Gesturing to the rows of glossy white spines, the veteran teacher is happy to tell me: “We have enough to lend each kid their own.”
She’s talking about a book by Ernest Gaines about a Black man on death row for someone else’s crime. All tenth graders are supposed to read it. There aren’t always enough copies of required reading books — but this time there are.
In other words, at the start of the school year, my career, my classes, won’t already be behind.
Even though I just met her, I know to trust her; she’s been teaching for 13 years. As I, a first-year teacher, ask what I never knew would be a question, my words wobble.
“Other books, we don’t?” I ask. “There aren’t enough copies of everything?”
I remember my own tenth grade English class in Baltimore County: the hours I sat hunched over “Crime and Punishment”; bringing “Night” with me on car rides; waking up early to finish reading Act 3 of “Macbeth.”
“How are they supposed to read it?” I ask.
“Oh, hardly anyone’s gonna read outside of class,” she says, waving her hand to dismiss my distress. Except I am not comforted. She suggests I assign a few chapters for homework just in case, but to always give a good summary the next day. “You know, before you read the next chapter.”
I shake my head, trying, already, to assemble another question. “So they’re just going to read to themselves every day? When am I supposed to actually teach?”
My sophomore year, class was for questions. Lessons. Never the book itself. We learned about allusions. How to analyze quotations. Once, when studying Elie Wiesel’s memoir, our teacher asked us to write down every identity we claimed.
“For example,” she said, “I’d write: woman, wife, mother, teacher.”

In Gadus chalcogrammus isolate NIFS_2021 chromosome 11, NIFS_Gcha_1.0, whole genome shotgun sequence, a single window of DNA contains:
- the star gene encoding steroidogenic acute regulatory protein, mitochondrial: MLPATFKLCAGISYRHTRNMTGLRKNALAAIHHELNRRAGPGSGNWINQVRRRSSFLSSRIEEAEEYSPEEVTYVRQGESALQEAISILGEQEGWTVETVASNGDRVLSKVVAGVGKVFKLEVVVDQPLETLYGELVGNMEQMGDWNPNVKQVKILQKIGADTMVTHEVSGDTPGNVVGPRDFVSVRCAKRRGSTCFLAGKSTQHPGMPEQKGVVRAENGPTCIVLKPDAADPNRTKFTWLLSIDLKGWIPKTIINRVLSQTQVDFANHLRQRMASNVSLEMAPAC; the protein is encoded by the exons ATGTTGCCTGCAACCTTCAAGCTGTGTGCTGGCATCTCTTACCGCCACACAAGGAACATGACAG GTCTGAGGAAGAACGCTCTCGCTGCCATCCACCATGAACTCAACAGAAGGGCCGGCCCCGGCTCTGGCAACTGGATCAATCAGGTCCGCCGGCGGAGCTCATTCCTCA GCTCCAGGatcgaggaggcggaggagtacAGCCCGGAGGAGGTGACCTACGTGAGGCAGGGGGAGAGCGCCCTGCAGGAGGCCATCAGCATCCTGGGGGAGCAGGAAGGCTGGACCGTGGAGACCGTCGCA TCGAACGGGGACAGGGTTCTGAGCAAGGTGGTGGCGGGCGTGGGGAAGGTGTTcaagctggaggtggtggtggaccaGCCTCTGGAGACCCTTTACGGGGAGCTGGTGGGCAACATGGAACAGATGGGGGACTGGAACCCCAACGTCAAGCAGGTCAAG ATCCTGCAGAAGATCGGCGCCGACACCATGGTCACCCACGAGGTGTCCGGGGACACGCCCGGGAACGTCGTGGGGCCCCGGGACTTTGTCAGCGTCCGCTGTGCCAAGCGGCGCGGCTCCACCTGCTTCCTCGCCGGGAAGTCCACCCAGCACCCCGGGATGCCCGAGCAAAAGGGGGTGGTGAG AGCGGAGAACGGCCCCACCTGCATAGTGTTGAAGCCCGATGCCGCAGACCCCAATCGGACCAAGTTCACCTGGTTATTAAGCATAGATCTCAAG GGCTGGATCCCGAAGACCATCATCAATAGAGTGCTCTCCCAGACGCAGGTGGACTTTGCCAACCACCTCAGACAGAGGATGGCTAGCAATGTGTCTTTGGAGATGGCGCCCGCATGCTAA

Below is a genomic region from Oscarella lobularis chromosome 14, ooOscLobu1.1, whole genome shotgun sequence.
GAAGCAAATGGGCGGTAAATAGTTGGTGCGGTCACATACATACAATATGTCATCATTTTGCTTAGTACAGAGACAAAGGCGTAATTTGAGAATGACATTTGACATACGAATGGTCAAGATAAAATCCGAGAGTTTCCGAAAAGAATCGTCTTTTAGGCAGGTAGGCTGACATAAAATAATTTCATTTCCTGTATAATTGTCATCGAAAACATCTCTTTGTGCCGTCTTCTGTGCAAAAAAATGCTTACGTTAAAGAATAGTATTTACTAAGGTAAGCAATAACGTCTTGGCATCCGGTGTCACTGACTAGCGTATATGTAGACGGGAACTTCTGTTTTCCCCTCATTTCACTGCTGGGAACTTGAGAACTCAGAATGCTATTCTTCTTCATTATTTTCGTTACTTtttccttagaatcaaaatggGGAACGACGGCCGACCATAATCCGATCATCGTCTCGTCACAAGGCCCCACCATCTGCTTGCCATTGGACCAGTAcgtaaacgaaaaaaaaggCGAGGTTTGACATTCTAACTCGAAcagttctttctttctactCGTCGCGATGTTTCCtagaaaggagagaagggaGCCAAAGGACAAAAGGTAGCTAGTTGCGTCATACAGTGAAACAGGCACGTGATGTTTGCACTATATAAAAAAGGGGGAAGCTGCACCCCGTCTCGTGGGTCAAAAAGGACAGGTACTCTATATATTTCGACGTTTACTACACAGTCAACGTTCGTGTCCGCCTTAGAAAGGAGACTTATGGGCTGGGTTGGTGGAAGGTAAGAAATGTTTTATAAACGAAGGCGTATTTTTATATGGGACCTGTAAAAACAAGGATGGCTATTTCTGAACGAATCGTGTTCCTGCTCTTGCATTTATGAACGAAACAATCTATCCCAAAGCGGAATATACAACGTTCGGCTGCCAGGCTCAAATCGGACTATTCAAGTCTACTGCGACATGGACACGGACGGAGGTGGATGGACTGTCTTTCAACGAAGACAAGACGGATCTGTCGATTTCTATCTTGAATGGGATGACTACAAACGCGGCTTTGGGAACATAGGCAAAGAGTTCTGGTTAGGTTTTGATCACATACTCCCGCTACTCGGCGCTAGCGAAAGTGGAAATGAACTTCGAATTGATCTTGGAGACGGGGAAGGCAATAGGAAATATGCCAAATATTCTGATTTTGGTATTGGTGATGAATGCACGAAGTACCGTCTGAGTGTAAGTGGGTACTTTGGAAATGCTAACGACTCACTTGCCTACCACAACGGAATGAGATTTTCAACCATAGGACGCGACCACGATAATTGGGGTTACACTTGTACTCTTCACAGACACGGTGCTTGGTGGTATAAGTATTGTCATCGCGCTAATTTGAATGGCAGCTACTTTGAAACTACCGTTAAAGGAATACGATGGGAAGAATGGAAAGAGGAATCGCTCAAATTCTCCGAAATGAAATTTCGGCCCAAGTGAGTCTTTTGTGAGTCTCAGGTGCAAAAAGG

During the subsequent moment of silence, I made my list: daughter, sister, friend, girlfriend, student, clarinet player.
Our teacher continued, “Imagine you were living during the Holocaust. Take your list, and cross out each identity that the Nazis could’ve taken away from you.”
Each line felt like I was slicing off another part of myself — and this was hypothetical.
I think about my own students who won’t need this type of lesson; without trying, they can connect to the oppression Ernest Gaines’ character endures. But don’t they need to learn about character development? Figurative language?
Except this isn’t like my sophomore year. Every word I hear in this book room reminds me of that. “Actually, you’re going to read to them,” my fellow teacher says. “Unless there’s an audio version of this. I’ll check.”
And so I learn to teach in a way I was never taught to learn. Four times a day, I read, explain, and ask questions about the same sliver of this novel. With each passing class period, it becomes harder to feign enthusiasm for a scene I’d been genuinely eager to read earlier in the day. But the repetition helps me know the pages intimately; I pause at all the right times. Push their thinking. Paraphrase confusing passages.
One day, when a boy who sits in the corner volunteers to read, I put my book down to pass out papers. Usually, when he reads, I’m reminded of someone confidently walking into a room of strangers. So when I notice his words slow and sound almost shy, I know he’s unsure how to pronounce something. Without glancing at the page, I say it for him: “Maneuver.”
“Maneuver,” he repeats.
And we do — every day, finding our way through what we shouldn’t have to be asked to navigate, twisting and turning together.
Kerry Graham teaches high school English for Baltimore City Public Schools and is a Creative in Residence at The Baltimore Banner.